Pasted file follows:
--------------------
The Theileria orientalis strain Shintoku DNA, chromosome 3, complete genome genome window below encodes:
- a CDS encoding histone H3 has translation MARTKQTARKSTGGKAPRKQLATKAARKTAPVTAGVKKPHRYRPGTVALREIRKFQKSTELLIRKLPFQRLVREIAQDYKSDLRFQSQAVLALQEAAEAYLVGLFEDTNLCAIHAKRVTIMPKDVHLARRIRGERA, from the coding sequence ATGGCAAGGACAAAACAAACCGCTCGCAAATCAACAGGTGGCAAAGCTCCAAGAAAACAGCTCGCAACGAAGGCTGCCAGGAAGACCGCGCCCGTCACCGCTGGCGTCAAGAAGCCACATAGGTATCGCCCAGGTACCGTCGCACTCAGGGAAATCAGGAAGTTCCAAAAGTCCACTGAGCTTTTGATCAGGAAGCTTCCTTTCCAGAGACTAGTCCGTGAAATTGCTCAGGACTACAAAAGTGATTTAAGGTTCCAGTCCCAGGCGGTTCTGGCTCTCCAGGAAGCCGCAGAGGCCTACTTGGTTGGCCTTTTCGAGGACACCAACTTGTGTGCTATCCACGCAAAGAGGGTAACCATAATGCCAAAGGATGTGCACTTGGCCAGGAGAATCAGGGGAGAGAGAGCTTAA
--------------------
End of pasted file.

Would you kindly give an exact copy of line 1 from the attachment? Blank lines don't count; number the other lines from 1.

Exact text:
The Theileria orientalis strain Shintoku DNA, chromosome 3, complete genome genome window below encodes: